At the end of 2022, the European Commission published its draft adequacy decision on the EU-US transfers of personal data. The draft contains an assessment of the US legal framework around state surveillance. Once in place, EU data transfers to the US under the new Data Privacy Framework (“EU-US DPF”) will be free. However, there are still some steps to take.
What is the EU-US DPF?
Under the EU-US DPF, EU organizations will be able to transfer personal data from the EU to the US freely to the US recipient that has self-certified under the new EU-US DPF regime (similar to the previous and still existing Privacy Shield certification). No EU Standard Contractual Clauses will be required for transfers covered by the EU-US DPF certification.
What has changed in the US legal framework to allow adequacy?
The previous EU-US Privacy Shield was invalidated by the Court of Justice of the European Union in 2020 due to the lack of protection of EU personal data. According to the Commission, the new Executive Order of President Biden of 7 October 2022 (“EO”), binding on the US intelligence agencies, replaced and strengthened limitations to access EU personal data and introduced new redress mechanisms for data subjects.
Beyond the certification regime set up for US companies, the EU-US DPF envisages an acceptance of EU-standard privacy principles and of appropriate internal changes to policies by the US intelligence agencies.
US surveillance organisations have until 7 October 2023 to bring adopt policies and procedures in line with the EO. Once the updated policies and procedures are in place, the US Privacy and Civil Liberties Oversight Board (PCLOB) will conduct a review to ensure they are consistent with the EO. After completion of the review, each intelligence service has 180 days to consider and implement or otherwise address all PCLOB recommendations.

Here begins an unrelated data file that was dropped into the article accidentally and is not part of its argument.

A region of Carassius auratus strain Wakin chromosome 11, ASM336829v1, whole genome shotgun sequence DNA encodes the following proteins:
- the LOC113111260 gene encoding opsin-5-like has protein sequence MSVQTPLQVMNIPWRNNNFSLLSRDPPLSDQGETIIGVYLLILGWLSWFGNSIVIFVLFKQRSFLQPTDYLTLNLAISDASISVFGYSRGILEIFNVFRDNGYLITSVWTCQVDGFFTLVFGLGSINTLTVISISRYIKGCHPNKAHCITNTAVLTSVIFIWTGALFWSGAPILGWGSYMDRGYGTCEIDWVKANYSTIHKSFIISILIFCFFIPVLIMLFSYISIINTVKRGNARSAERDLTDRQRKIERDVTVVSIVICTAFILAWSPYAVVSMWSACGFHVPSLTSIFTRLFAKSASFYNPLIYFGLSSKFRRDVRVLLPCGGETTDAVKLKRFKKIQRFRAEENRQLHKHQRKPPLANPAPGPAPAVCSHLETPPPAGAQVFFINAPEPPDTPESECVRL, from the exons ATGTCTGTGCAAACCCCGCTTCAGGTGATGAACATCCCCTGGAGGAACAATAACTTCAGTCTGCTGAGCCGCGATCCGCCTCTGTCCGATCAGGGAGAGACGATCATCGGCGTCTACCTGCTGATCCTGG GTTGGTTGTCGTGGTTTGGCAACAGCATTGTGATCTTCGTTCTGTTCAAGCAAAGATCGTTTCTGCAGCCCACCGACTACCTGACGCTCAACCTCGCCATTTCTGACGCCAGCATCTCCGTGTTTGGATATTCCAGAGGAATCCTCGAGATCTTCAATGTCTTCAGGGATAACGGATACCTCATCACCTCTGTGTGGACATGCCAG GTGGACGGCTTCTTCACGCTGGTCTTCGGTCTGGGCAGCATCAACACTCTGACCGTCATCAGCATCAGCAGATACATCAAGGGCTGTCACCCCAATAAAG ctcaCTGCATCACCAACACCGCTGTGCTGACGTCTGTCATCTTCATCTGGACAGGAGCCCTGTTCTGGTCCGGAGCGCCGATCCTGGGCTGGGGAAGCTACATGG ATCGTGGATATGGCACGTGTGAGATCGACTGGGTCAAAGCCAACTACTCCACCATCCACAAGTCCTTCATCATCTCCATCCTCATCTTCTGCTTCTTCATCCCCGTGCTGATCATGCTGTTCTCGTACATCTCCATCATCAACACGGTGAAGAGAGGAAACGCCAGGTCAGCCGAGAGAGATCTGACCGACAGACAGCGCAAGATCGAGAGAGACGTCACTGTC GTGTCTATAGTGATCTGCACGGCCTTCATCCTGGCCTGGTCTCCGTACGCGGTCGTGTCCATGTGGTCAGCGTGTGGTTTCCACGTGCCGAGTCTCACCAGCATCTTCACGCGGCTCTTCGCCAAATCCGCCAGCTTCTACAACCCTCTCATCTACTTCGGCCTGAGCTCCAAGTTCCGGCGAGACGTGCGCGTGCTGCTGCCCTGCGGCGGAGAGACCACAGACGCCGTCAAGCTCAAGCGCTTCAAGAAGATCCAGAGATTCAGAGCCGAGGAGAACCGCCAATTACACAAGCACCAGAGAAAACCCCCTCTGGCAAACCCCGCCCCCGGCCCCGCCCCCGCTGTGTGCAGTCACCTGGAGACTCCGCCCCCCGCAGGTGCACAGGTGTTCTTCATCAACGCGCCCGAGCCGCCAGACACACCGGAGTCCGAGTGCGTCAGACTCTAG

The Commission will review the adequacy decision, once adopted, regularly for effectiveness, the first review taking place within the first year of the adoption and then taking place every four years.
What are the next steps?
The EU Justice Commissioner Didier Reynders expects the adequacy decision to be finalised before July 2023. There are a few steps before that can happen. The European Data Protection Board will provide its non-binding opinion on the draft adequacy decision. Then a committee representing the Member States will need to approve the draft, as well as the European Parliament.
It is not clear how this prediction aligns with the 7 October 2023 deadline for the US intelligence agencies mentioned above. Given this deadline, it may well be that the adequacy decision comes into effect contingent on the US intelligence agencies having met their obligations set out in the EO.
The EU draft adequacy decision is a strong response to critical statements by some EU data protection authorities after the EO was published. The Commission argues the EU-US DPF is now based on a legal foundation that can take a stand in case of possible claims before the Court of Justice of the EU.
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